Best places to see the Northern Lights around the world – and when to visit

Where to go – and when – for a glimpse of the aurora borealis

Chris Wilson
Friday 22 March 2024 15:35 GMT
Northern lights visible in Scotland and Wiltshire as they dazzle over UK

One of the world’s most famous natural sights, the Northern Lights attract people to areas around the Arctic in hopes of seeing the rare display.

Caused by the redirection of particles from the sun that hit the Earth’s atmosphere, the stunning atmospheric phenomenon is seen as the Holy Grail of skywatching and mostly occurs in areas around Norway, Finland, Sweden and Greenland.

The lights can be seen in other parts of the world; the UK has even had sightings in Scotland, Merseyside and Wales this winter during a period of heightened geomagnetic activity.

Unfortunately, such sightings are rare and most people wanting to see the aurora borealis (the scientific name for the phenomenon, coined by Galileo Galilei) will have to travel further north.

To help you in your quest to see the spectacular light show, we’ve put together a list of the best places for seeing the Northern Lights and when to go to maximise your chances.

Read more on travel inspiration:

Tromso, Norway

There’s a high probability of seeing the lights in Tromso (Getty Images)

Tromso sits at the centre of the Northern Lights’ oval, meaning that the lights can be visible even when activity is low. According to the tourism website, Tromso is “one of the places in the world with the highest probability of seeing the lights”, and there is “always a good chance of seeing” them between September and April.

Temperatures are moderated by the Norwegian Sea and westerly winds, meaning that they are much milder than usual for the latitude, with averages of between 2C and -1C during peak viewing times (compared to Svalbard, where the average January high is -13C).

When to visit Tromso

Your best chance of seeing the lights in Tromso is between September and April, when the skies are dark enough for them to be visible.

Svalbard, Norway

The lights shine over Svalbard (Getty Images/iStockphoto)

This Norwegian archipelago is home to more polar bears than people and experiences harsh winters, with the sun not properly rising over the horizon between mid-November and mid-January.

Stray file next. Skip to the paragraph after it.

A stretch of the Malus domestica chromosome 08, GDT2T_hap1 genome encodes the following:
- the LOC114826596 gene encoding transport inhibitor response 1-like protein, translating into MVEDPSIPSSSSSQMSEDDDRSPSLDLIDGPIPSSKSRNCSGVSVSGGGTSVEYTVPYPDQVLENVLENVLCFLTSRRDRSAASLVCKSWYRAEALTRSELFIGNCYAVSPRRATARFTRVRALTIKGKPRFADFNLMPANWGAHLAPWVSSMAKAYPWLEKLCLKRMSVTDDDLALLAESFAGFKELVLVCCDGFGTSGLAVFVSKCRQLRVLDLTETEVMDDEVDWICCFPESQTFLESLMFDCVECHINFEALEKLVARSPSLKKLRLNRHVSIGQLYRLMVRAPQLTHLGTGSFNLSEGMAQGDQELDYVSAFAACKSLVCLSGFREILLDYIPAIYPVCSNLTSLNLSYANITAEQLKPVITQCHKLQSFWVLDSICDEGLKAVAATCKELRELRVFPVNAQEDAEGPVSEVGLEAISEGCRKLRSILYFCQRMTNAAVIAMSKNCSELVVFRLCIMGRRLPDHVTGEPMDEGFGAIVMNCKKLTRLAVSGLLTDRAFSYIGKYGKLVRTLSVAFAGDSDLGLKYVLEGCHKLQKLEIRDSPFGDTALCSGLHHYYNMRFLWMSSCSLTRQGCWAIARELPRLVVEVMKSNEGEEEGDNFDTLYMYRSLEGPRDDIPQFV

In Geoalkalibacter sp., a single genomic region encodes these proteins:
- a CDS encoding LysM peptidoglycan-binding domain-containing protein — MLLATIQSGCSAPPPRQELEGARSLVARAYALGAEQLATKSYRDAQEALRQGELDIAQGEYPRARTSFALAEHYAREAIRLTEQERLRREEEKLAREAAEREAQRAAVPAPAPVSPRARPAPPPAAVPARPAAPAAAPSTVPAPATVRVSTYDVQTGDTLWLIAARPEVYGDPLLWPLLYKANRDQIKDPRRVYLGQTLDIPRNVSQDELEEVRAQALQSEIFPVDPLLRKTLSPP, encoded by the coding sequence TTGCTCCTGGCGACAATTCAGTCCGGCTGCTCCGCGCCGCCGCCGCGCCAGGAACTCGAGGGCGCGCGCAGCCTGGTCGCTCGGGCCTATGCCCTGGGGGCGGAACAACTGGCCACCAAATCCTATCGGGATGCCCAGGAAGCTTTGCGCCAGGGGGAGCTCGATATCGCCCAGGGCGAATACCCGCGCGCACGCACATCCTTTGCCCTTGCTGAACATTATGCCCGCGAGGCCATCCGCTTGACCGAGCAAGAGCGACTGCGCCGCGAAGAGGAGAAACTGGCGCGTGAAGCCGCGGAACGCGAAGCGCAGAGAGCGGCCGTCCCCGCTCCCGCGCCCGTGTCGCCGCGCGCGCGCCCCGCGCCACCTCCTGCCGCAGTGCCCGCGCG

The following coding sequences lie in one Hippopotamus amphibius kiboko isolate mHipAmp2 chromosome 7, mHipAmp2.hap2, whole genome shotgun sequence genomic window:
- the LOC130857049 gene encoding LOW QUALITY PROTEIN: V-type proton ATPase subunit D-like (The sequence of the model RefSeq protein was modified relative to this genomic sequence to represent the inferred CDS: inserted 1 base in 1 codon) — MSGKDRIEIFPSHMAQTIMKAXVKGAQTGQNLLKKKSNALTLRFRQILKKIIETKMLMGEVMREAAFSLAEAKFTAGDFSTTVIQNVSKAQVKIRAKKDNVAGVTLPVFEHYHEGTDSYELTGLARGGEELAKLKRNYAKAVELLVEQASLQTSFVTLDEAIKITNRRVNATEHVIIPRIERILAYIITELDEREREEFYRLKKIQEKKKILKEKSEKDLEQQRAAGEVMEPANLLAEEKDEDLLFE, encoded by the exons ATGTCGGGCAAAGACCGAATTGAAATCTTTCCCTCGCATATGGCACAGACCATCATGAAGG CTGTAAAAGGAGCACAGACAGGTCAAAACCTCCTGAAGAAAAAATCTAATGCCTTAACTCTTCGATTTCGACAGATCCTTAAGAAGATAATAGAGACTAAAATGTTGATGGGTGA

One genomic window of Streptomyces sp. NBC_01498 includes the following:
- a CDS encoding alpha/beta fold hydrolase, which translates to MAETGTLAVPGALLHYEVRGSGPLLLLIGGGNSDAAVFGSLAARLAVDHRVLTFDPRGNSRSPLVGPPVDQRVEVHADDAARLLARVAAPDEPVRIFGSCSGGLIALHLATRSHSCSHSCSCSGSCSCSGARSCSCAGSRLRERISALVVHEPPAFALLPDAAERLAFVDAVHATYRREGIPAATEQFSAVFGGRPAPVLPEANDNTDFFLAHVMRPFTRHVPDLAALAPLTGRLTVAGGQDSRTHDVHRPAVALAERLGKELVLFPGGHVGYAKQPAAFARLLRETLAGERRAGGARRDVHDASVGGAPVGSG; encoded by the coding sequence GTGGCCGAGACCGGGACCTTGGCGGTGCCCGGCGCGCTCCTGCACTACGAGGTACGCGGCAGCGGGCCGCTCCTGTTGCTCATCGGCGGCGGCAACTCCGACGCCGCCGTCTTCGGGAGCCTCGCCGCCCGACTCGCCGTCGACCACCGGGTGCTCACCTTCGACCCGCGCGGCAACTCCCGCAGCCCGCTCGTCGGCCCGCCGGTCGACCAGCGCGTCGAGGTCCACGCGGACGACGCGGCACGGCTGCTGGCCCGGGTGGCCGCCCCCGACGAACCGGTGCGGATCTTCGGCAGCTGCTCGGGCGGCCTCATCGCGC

While the islands do not experience total darkness (and therefore you aren’t guaranteed to see the lights), the main island, Spitsbergen, hosts several different types of expedition to give you the best chance of catching the phenomenon. If you’re lucky, you may even see some polar wildlife such as reindeer, Arctic foxes and walruses too.

When to visit Svalbard

The lights season here is slightly shorter than in Tromso, running from September until the middle of March. The best time of day to try and see the lights is between 6pm and midnight.

Rovaniemi, Finland

See the aurora in the official home of Santa Claus (Getty Images)

Located in Finnish Lapland, Rovaniemi markets itself as the ‘Official Home of Santa Claus’ and contains a Santa Claus Village and Santa Park. The Northern Lights are visible here on “around 150 nights a year” from August, and the tourism websites provides ideas for nearby locations to view them.

Among its suggestions are the Arctic Garden (a 10-minute walk away) and the top of Ounasvaara fell (a longer, 45-minute walk from the town). Among other snow-based activities – such as sledding – you can join snowmobile trips and ice floating tours as special ways to enjoy the lights.

When to visit Rovaniemi

Rovaniemi is one destination where the lights season is exceptionally long, running from late August to early April. However, the best time to visit is during the Polar Night period, from mid-November to mid-January.

Reykjavik, Iceland

Whisps of purple and green illuminate central Reykjavik (Getty Images/iStockphoto)

Iceland is located roughly 65 degrees north, making the country an excellent option for those trying to see the Northern Lights. They can be viewed in several locations, such as Thingvellir National Park or Kirkjufell Mountain, but the best place to stay when visiting has to be Reykjavik. The Icelandic capital is a typical Nordic city in style and acts as an excellent base for seeing the natural sights of the country in the day before going on a guided trip to see the lights by night.

When to visit Reykjavik

Iceland has a fairly typical length to its lights season, running from September to April.

Abisko, Sweden

Abisko National Park receives no light pollution (Getty Images/iStockphoto)

Situated in Swedish Lapland, right at the heart of the aurora oval, Abisko National Park receives no light pollution and has one of the lowest rainfall climates in the Nordic area. With many surrounding mountains to keep the skies clear, Abisko also offers the chance to try out several activities such as snowmobiling, fishing and hiking.